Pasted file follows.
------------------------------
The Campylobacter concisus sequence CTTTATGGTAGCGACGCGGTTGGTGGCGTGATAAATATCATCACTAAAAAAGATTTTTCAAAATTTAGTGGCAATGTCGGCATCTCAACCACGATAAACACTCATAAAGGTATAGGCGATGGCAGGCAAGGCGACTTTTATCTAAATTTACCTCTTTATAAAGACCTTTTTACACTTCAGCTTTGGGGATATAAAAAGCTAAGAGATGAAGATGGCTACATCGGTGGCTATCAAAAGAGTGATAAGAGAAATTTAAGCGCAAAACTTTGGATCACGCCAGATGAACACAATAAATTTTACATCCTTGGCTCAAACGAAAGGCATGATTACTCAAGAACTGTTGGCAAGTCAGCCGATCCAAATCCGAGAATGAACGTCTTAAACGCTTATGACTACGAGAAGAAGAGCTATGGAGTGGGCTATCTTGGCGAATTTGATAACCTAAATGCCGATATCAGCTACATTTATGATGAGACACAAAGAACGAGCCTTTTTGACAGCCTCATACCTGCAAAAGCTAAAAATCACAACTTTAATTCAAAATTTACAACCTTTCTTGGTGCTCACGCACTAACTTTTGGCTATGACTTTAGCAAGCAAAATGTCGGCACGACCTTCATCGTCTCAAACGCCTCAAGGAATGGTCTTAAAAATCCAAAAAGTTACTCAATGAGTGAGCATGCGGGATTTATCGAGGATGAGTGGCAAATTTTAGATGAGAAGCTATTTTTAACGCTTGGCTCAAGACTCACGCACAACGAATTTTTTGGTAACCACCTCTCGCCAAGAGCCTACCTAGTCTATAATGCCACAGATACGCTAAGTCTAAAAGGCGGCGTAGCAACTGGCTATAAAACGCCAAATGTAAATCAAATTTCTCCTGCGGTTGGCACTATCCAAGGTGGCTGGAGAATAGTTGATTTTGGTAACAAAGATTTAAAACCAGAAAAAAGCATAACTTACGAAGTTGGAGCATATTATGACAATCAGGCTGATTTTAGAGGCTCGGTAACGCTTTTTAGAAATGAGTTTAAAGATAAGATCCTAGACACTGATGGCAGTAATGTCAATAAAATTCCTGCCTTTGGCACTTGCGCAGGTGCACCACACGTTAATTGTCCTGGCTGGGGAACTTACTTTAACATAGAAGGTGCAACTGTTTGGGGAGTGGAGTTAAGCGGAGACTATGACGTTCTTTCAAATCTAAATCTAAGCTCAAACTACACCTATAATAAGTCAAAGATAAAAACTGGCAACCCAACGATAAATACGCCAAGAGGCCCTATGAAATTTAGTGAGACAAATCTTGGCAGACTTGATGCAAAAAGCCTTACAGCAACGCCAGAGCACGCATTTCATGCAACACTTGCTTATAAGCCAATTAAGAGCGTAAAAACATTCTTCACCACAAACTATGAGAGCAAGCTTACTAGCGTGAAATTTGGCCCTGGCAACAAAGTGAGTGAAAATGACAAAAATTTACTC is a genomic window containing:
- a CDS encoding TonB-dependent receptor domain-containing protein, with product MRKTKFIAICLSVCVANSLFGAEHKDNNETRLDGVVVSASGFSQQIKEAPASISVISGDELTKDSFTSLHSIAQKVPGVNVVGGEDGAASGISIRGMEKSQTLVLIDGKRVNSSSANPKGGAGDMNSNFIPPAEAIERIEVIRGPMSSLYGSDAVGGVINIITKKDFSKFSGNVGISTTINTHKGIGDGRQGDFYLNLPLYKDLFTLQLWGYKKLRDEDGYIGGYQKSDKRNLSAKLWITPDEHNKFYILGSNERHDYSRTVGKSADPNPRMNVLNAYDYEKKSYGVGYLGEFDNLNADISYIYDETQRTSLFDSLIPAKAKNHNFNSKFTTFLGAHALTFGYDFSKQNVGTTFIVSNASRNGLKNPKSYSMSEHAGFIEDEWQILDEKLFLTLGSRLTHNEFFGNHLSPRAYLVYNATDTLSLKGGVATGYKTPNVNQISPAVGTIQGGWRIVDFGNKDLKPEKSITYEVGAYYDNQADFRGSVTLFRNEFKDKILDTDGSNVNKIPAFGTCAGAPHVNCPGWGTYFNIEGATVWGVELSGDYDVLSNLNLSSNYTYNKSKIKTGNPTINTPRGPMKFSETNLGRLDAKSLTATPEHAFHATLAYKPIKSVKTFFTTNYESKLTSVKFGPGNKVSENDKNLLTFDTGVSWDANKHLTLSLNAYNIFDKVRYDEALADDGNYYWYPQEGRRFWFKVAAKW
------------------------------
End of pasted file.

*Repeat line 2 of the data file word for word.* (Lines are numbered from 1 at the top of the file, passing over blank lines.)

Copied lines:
- a CDS encoding TonB-dependent receptor domain-containing protein, with product MRKTKFIAICLSVCVANSLFGAEHKDNNETRLDGVVVSASGFSQQIKEAPASISVISGDELTKDSFTSLHSIAQKVPGVNVVGGEDGAASGISIRGMEKSQTLVLIDGKRVNSSSANPKGGAGDMNSNFIPPAEAIERIEVIRGPMSSLYGSDAVGGVINIITKKDFSKFSGNVGISTTINTHKGIGDGRQGDFYLNLPLYKDLFTLQLWGYKKLRDEDGYIGGYQKSDKRNLSAKLWITPDEHNKFYILGSNERHDYSRTVGKSADPNPRMNVLNAYDYEKKSYGVGYLGEFDNLNADISYIYDETQRTSLFDSLIPAKAKNHNFNSKFTTFLGAHALTFGYDFSKQNVGTTFIVSNASRNGLKNPKSYSMSEHAGFIEDEWQILDEKLFLTLGSRLTHNEFFGNHLSPRAYLVYNATDTLSLKGGVATGYKTPNVNQISPAVGTIQGGWRIVDFGNKDLKPEKSITYEVGAYYDNQADFRGSVTLFRNEFKDKILDTDGSNVNKIPAFGTCAGAPHVNCPGWGTYFNIEGATVWGVELSGDYDVLSNLNLSSNYTYNKSKIKTGNPTINTPRGPMKFSETNLGRLDAKSLTATPEHAFHATLAYKPIKSVKTFFTTNYESKLTSVKFGPGNKVSENDKNLLTFDTGVSWDANKHLTLSLNAYNIFDKVRYDEALADDGNYYWYPQEGRRFWFKVAAKW